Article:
30 Years Later: Like First Blood, An Officer and a Gentleman signaled a shift in the the way films were made. An Officer and a Gentleman wore its 70s sensibilities on its sleeve. On the one hand it was not a flattering film. The characters are are deeply flawed and come from rough backgrounds. While the main romance comes to fruition, the secondary one utterly fails, giving the film a richness and honesty sorely lacking in most romantic films. Yet it is also a film that represents the shift towards sunnier themes. The Cinderella ending with "Up Where We Belong" blaring was going to be scrapped as too cheesy. Taylor Hackford, the director, kept it reluctantly and the ending became a classic. Perhaps it was the way it was shot or the over the top music, but I find the ending effective because the characters have been through hell in getting there. At any rate, those lessons from An Officer and a Gentleman have been lost on the romance genre of today, which seems more fanciful than anything Tolkien ever wrote.


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17. Board Game: Up Against The Wall, Mother****er! [Average Rating:4.40 Unranked]
 
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Well, I'm afraid it'll have to wait. Whatever it was, I'm sure it was better than my plan to get out of this by pretending to be mad. I mean, who would have noticed another madman round here?
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Pink Floyd-The Wall


The Plot: A rock star (Bob Geldof) sits in a hotel room and ponders his life, including failed relationships and the death of his father (James Laurenson) at the Battle of Anzio. He then has Neo-Nazi fantasies. It does not get more narcissistic than this. You'll never look at flowers the same way again.

Back in 1982: The whole thing is driven by visual images and the music of Pink Floyd, making it arguably just a giant music video. In fact, the film was originally to be an animated movie with shots of Pink Floyd in concert. The film saw a very limited release, but based upon critical accolades and promising figures, the release was expanded and it became the sleeper hit of 1982.

30 Years Later: Although popular with Pink Floyd fans, the creators later revealed themselves to be not quite so sanguine. Roger Waters found it difficult and lacking in humor. David Gilmour all but wrote the movie off and director Alan Parker described the experience as "hell." Still, the film has retained a respected status. In particular, it made some more receptive to the still nascent channel called MTV by showing the artistic potential in a format many saw a little more than a commercial.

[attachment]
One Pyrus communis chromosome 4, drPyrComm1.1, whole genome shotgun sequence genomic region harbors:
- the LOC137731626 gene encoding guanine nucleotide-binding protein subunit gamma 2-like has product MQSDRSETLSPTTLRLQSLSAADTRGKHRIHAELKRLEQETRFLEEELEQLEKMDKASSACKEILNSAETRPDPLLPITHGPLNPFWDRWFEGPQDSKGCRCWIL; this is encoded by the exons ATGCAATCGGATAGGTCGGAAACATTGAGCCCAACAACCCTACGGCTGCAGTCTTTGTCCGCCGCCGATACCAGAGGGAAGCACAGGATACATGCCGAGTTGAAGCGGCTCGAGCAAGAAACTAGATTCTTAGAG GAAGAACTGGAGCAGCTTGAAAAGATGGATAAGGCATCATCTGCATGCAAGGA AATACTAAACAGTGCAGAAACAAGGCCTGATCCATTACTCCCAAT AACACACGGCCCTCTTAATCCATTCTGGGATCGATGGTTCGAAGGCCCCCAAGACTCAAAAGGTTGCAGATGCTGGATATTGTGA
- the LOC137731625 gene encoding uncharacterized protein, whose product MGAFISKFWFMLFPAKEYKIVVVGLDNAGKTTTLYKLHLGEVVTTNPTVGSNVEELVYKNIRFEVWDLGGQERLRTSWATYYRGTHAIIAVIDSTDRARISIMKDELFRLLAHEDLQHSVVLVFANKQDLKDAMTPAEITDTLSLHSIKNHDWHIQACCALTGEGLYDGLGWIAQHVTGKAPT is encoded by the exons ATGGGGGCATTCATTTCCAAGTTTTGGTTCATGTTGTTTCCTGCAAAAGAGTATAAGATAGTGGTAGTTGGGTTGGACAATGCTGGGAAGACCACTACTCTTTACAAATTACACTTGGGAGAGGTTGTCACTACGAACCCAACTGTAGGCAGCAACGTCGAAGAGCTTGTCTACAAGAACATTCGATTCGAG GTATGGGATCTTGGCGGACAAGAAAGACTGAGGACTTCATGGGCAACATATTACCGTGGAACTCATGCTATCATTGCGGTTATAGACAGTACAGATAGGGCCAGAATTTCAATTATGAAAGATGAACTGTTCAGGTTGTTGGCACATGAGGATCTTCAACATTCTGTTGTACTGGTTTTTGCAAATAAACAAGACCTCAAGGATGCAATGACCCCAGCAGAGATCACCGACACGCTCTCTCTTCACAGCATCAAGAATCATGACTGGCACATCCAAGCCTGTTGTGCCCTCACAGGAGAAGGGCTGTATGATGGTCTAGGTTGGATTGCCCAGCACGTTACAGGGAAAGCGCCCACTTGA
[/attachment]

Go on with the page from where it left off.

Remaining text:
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18. Board Game: Poltergeist [Average Rating:0.00 Unranked]
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Well, I'm afraid it'll have to wait. Whatever it was, I'm sure it was better than my plan to get out of this by pretending to be mad. I mean, who would have noticed another madman round here?
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Poltergeist


The Plot: A family is attacked by evil spirits, which come in many forms: rotten meat, demonic trees, and television static to name but a few.

Back in 1982: The film was notorious for the controversy over who directed the film, although it seems that movie really was directed by both Tobe Hooper and Steven Spielberg. In addition, Spielberg had to use all of his clout to give the film a PG rating. The film garnered critical honors and was a financial success. Like many horror films, the terror was moving from the dread of castles and cemeteries to the suburbs of America.

30 Years Later: Poltergeist was followed by some lackluster sequels and the infamous "Poltergeist curse." To the superstitious, the later was a result of using real skeletons for the ending scene. Poltergeist signaled a new route for horror that wished to avoid the cliches of slasher films. First, the film relied upon elaborate special effects, making it a departure from preceding ghost films. In addition, the fight for the PG rating was an indication that Hollywood was trying to make intense films that were still ostensibly suitable for younger audiences. PG-13 was only a few years away, and with it came the end of big budget movies like Conan the Barbarian, which featured blood and nudity. Still, few horror films would be as effective or as popular in the wake of Poltergeist. More importantly, few were as poignant.